Wheat prices fall, worrying France  The prices of many commodities have soared over the past few years, but an increasing number of wheat exporters is changing the worldwide market.

France is currently the world's second largest wheat exporter, but the Western European nation is facing mounting competition from countries across the globe as it works to shore up contracts with buyers elsewhere. Russia, Ukraine and Kazakhstan, among others, have ratcheted up their own production of the grain, and excess supplies are starting to affect prices.

Bloomberg reports France recently failed to secure more than 10 tenders in Egypt, which is the world's biggest buyer of wheat. France's position as top producer of wheat is threatened, according to analysts, because of burgeoning competition from countries in Eastern Europe.

Egypt is opting to purchase wheat from producers surrounding the Black Sea, as officials work to keep costs low. Wheat produced in France is more expensive, experts say, and its grain shipments have suffered as a result of the increased business on the other side of the continent.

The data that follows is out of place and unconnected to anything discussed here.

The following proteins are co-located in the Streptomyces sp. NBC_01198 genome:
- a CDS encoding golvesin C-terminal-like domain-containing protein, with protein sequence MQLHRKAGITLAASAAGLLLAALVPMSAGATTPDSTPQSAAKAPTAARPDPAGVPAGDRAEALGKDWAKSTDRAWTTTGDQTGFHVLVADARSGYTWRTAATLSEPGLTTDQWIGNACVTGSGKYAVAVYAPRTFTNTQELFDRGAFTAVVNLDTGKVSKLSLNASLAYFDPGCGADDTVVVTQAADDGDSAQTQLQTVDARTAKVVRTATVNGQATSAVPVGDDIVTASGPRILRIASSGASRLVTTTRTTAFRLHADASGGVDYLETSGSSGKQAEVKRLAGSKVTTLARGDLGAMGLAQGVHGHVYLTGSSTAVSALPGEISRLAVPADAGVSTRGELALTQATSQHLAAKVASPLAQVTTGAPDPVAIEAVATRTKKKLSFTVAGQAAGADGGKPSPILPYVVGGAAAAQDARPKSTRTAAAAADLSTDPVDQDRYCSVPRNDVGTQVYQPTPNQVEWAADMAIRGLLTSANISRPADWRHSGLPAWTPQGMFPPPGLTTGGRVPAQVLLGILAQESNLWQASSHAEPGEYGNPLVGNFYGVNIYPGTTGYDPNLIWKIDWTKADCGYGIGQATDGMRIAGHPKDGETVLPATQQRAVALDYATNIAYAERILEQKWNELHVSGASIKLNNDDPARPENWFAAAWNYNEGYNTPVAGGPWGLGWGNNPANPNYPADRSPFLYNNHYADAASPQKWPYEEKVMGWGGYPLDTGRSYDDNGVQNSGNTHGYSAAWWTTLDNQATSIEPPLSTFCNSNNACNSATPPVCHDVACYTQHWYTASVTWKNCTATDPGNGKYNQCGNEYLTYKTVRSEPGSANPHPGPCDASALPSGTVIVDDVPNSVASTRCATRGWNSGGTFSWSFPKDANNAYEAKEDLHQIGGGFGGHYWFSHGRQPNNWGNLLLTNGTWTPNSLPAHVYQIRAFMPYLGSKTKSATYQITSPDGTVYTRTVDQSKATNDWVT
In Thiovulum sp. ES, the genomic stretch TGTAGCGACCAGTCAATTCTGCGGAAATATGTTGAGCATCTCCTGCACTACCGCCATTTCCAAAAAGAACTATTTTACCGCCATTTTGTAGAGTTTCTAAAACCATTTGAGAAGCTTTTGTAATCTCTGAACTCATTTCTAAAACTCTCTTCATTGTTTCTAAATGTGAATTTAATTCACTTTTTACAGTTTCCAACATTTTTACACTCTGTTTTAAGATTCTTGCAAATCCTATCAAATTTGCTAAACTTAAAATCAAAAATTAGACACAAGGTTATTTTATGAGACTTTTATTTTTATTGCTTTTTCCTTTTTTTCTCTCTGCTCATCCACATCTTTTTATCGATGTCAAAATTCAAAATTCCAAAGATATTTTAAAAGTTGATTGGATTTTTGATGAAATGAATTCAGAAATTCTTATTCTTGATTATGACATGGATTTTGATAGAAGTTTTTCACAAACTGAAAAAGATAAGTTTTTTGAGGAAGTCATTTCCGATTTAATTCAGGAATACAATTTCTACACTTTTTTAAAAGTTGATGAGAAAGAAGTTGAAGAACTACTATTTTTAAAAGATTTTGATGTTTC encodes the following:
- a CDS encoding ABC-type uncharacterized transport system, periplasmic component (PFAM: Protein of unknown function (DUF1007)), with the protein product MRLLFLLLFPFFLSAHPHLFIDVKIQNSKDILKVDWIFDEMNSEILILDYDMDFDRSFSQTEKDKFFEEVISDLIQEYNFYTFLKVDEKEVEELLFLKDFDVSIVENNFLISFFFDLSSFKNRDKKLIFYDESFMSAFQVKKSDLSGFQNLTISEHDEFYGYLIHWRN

In fact, government data indicates that wheat shipments emanating in France's Rouen, which is Europe's wheat export hub, will fall this year. Analysts project France's wheat shipments will plummet by more than 23 percent in the 12 months ending next June, underscoring how mounting competition is affecting the country's former stranglehold on the wheat market.

The reduction in shipments from France is especially surprising given data from the prior year. In 2010, inclement weather in Russia prompted Egypt and other countries to increase wheat purchases from France, driving them up by 16 percent. The contraction in world supplies was exacerbated as Russia and Ukraine stopped international shipments as officials in those countries worked to augment domestic stockpiles.

Wheat prices surged as a result, but they have fallen over the course of this year. After hitting record levels in February, wheat futures have dropped significantly, according to data from the Chicago Board of Trade. On Monday, wheat futures for March delivery declined by 1.2 percent, or 7.75 cents, to close at $6.38 per bushel.

Wheat futures have fallen 20 percent on the Chicago Board of Trade this year.
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